Perhaps the most astute analysis I've heard of the Presidential campaign came over the weekend from a caller on Michael Feldman's radio quiz/variety show, Whad'yaKnow . The caller, who claimed to be undecided, likened his voting choice to the decision whether to buy a PC or a Mac, which he had recently faced. He then explained that if you ask a Mac owner why to buy a Mac, he'll tell you all the things he likes about a Mac, but if you ask a PC owner why to buy a PC, he'll tell you everything that's wrong with a Mac. The caller then said he had bought a Mac.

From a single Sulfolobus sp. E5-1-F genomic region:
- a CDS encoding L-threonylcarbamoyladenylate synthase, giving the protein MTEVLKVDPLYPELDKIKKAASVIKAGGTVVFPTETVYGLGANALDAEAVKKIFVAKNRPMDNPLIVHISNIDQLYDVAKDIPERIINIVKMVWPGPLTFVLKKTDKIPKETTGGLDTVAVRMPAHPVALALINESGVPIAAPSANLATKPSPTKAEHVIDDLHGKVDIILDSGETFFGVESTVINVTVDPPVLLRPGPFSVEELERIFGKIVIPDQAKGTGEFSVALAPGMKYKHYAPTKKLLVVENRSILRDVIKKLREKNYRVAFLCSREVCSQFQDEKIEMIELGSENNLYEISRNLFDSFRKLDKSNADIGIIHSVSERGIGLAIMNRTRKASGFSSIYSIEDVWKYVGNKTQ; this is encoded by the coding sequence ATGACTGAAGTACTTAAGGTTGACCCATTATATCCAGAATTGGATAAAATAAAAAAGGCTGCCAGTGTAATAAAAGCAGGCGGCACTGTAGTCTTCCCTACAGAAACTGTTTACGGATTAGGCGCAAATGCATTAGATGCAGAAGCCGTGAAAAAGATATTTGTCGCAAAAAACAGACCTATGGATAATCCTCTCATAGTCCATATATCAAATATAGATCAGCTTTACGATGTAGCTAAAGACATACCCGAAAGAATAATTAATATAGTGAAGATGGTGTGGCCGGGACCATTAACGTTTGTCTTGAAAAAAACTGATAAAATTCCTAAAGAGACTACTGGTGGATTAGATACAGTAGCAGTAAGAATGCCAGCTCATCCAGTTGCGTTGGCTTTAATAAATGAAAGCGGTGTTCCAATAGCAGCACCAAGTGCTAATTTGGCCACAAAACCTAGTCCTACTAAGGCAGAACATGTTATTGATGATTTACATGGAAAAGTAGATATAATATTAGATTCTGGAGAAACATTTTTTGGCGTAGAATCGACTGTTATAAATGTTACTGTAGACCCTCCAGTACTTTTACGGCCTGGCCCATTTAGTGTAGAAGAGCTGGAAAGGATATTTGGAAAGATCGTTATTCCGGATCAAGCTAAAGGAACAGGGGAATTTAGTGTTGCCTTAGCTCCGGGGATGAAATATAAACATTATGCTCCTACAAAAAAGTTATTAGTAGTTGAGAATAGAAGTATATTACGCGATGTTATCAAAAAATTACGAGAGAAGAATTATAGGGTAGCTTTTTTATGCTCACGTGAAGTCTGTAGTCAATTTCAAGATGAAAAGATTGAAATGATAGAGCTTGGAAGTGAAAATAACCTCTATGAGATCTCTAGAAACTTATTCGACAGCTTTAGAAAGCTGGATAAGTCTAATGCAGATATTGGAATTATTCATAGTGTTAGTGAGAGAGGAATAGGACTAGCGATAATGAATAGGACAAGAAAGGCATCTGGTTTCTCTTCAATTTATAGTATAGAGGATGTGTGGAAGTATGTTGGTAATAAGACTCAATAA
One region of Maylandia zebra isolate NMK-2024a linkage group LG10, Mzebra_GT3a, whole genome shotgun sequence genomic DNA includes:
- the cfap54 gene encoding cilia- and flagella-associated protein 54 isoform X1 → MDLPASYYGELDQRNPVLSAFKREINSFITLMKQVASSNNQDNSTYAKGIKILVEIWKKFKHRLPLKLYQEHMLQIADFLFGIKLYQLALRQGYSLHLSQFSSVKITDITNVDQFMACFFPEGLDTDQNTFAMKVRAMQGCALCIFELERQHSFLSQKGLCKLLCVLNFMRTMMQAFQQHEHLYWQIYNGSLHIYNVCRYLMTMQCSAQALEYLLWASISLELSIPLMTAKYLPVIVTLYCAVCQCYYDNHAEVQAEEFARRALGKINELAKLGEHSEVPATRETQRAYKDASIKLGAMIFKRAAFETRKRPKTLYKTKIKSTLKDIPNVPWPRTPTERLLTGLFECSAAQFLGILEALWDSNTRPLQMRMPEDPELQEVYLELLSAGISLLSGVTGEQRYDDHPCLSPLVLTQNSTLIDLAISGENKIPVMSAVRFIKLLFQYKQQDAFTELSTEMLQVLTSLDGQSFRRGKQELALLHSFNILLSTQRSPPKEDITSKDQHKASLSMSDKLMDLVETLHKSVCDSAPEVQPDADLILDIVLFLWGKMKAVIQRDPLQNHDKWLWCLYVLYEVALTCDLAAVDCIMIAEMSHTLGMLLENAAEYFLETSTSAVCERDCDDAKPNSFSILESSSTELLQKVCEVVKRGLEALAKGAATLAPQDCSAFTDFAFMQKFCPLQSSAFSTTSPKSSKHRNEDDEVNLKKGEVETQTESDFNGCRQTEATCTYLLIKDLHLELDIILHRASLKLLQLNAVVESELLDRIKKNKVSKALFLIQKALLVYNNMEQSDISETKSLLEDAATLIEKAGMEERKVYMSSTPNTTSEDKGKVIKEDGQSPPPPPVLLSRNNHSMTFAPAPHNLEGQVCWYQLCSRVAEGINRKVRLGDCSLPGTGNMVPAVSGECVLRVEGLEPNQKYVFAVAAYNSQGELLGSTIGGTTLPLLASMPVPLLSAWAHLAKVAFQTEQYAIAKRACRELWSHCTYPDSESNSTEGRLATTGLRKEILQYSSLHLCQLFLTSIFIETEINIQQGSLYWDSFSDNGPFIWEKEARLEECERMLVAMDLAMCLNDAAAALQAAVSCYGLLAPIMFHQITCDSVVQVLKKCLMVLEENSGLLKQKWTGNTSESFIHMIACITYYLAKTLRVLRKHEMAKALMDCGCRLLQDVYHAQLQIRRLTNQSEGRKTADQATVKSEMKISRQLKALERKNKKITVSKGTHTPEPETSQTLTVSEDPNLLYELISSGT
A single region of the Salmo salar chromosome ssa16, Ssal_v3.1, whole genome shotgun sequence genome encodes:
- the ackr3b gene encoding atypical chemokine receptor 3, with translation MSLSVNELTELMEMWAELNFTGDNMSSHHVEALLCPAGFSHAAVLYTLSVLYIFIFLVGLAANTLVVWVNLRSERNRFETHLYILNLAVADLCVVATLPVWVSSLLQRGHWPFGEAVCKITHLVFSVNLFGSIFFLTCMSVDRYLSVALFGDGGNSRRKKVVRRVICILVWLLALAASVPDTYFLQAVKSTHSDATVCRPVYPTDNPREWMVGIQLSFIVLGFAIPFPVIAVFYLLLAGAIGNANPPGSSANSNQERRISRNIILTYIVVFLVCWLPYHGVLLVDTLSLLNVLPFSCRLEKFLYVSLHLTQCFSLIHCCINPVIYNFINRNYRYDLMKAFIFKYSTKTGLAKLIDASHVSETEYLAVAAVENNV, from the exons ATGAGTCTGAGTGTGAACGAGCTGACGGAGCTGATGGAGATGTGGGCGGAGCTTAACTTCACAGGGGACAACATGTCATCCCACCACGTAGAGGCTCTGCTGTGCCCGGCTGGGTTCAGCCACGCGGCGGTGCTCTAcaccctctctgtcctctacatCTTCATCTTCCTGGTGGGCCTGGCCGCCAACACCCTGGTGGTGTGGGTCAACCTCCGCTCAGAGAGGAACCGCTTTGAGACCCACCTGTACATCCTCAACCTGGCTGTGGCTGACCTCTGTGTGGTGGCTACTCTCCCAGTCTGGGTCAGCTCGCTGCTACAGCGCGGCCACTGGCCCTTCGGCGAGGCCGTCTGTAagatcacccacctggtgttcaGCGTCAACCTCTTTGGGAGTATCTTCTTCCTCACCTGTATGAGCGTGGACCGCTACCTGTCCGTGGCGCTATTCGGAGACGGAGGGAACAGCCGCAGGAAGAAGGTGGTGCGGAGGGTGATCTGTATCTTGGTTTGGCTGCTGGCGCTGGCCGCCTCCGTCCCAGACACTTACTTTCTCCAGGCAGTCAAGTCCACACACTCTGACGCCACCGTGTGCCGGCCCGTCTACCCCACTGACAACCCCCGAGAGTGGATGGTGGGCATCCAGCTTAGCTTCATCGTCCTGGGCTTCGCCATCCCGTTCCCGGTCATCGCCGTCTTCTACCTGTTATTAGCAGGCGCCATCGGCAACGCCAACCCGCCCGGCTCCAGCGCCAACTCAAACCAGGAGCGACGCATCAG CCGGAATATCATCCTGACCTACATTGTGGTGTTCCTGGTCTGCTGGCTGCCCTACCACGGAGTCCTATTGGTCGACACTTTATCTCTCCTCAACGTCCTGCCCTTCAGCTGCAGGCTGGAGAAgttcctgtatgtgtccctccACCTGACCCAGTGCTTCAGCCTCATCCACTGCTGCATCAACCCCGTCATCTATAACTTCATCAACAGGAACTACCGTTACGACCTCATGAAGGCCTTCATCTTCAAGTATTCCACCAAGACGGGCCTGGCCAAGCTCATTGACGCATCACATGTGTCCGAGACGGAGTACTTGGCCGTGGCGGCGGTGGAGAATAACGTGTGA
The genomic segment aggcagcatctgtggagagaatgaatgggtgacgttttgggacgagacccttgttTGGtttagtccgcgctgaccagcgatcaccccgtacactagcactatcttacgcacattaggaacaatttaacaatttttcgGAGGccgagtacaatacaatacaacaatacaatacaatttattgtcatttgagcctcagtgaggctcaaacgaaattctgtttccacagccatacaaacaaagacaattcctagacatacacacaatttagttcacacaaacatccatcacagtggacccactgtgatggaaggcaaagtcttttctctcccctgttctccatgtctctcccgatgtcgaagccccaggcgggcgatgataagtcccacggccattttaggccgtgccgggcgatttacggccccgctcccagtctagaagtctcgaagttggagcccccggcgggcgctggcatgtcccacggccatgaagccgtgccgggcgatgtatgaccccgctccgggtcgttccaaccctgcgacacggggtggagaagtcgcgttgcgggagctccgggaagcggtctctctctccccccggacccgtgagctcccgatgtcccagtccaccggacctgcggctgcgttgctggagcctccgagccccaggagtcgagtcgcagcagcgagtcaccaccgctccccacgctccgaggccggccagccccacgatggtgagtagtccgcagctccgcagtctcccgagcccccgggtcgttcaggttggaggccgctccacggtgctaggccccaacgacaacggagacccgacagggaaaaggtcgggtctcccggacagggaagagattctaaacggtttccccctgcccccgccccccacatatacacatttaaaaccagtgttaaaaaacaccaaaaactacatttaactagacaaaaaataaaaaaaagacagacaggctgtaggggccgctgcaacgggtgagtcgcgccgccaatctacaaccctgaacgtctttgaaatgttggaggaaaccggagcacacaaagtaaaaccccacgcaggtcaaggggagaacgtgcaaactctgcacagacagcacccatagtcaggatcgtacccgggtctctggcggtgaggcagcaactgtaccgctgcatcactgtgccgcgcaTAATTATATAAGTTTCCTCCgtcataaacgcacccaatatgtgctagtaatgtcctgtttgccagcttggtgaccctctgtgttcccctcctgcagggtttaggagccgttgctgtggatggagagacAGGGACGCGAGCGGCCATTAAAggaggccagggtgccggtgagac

This analysis jibes with the most recent polls showing that McCain's having gone negative hurt him more than it hurt Obama. How do we reconcile that with the conventional wisdom that while voters say they don't like negative campaigning, it works? Here I think the key is that the attacks were both coming from too close to the McCain campaign (i.e., from Gov Palin) and they were not even arguably about policy. Saying Obama's tax plan will hurt economic growth is one thing; saying that he "pals around with terrorists" was never likely to work (unless it were true, which it obviously isn't).
Posted by Mike Dorf